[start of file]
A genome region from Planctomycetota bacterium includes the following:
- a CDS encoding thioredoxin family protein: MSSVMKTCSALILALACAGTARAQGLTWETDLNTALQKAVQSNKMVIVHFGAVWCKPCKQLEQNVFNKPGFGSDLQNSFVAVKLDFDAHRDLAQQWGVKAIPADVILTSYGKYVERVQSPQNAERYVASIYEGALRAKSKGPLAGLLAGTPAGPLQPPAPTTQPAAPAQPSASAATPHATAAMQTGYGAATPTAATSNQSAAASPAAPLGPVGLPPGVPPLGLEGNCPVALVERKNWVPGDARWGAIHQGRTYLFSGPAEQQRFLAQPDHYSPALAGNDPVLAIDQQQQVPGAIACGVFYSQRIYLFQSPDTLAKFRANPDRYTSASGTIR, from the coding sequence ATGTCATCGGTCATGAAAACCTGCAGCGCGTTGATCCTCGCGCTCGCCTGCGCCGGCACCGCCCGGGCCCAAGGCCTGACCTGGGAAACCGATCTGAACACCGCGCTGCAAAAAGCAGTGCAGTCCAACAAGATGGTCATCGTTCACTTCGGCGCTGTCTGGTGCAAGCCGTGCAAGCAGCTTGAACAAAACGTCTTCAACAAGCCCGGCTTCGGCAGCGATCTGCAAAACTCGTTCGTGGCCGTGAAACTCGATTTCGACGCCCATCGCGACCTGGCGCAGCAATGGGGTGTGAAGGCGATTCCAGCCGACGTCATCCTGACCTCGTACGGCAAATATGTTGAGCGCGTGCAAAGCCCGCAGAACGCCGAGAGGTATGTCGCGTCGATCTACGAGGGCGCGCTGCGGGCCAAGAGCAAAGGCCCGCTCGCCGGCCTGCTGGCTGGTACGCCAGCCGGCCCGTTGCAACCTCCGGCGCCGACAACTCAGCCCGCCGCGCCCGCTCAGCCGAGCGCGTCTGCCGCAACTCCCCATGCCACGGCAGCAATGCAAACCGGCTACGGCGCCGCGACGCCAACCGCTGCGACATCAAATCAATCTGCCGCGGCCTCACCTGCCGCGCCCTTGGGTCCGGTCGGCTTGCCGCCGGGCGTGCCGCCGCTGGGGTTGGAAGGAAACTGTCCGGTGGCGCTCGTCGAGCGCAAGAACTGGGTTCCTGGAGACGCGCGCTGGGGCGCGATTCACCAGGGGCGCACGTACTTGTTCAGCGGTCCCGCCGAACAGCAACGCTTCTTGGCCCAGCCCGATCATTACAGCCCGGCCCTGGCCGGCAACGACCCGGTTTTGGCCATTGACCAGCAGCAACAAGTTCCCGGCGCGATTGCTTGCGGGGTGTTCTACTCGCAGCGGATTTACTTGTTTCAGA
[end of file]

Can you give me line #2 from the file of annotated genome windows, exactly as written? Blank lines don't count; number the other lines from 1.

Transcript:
- a CDS encoding thioredoxin family protein: MSSVMKTCSALILALACAGTARAQGLTWETDLNTALQKAVQSNKMVIVHFGAVWCKPCKQLEQNVFNKPGFGSDLQNSFVAVKLDFDAHRDLAQQWGVKAIPADVILTSYGKYVERVQSPQNAERYVASIYEGALRAKSKGPLAGLLAGTPAGPLQPPAPTTQPAAPAQPSASAATPHATAAMQTGYGAATPTAATSNQSAAASPAAPLGPVGLPPGVPPLGLEGNCPVALVERKNWVPGDARWGAIHQGRTYLFSGPAEQQRFLAQPDHYSPALAGNDPVLAIDQQQQVPGAIACGVFYSQRIYLFQSPDTLAKFRANPDRYTSASGTIR, from the coding sequence ATGTCATCGGTCATGAAAACCTGCAGCGCGTTGATCCTCGCGCTCGCCTGCGCCGGCACCGCCCGGGCCCAAGGCCTGACCTGGGAAACCGATCTGAACACCGCGCTGCAAAAAGCAGTGCAGTCCAACAAGATGGTCATCGTTCACTTCGGCGCTGTCTGGTGCAAGCCGTGCAAGCAGCTTGAACAAAACGTCTTCAACAAGCCCGGCTTCGGCAGCGATCTGCAAAACTCGTTCGTGGCCGTGAAACTCGATTTCGACGCCCATCGCGACCTGGCGCAGCAATGGGGTGTGAAGGCGATTCCAGCCGACGTCATCCTGACCTCGTACGGCAAATATGTTGAGCGCGTGCAAAGCCCGCAGAACGCCGAGAGGTATGTCGCGTCGATCTACGAGGGCGCGCTGCGGGCCAAGAGCAAAGGCCCGCTCGCCGGCCTGCTGGCTGGTACGCCAGCCGGCCCGTTGCAACCTCCGGCGCCGACAACTCAGCCCGCCGCGCCCGCTCAGCCGAGCGCGTCTGCCGCAACTCCCCATGCCACGGCAGCAATGCAAACCGGCTACGGCGCCGCGACGCCAACCGCTGCGACATCAAATCAATCTGCCGCGGCCTCACCTGCCGCGCCCTTGGGTCCGGTCGGCTTGCCGCCGGGCGTGCCGCCGCTGGGGTTGGAAGGAAACTGTCCGGTGGCGCTCGTCGAGCGCAAGAACTGGGTTCCTGGAGACGCGCGCTGGGGCGCGATTCACCAGGGGCGCACGTACTTGTTCAGCGGTCCCGCCGAACAGCAACGCTTCTTGGCCCAGCCCGATCATTACAGCCCGGCCCTGGCCGGCAACGACCCGGTTTTGGCCATTGACCAGCAGCAACAAGTTCCCGGCGCGATTGCTTGCGGGGTGTTCTACTCGCAGCGGATTTACTTGTTTCAGA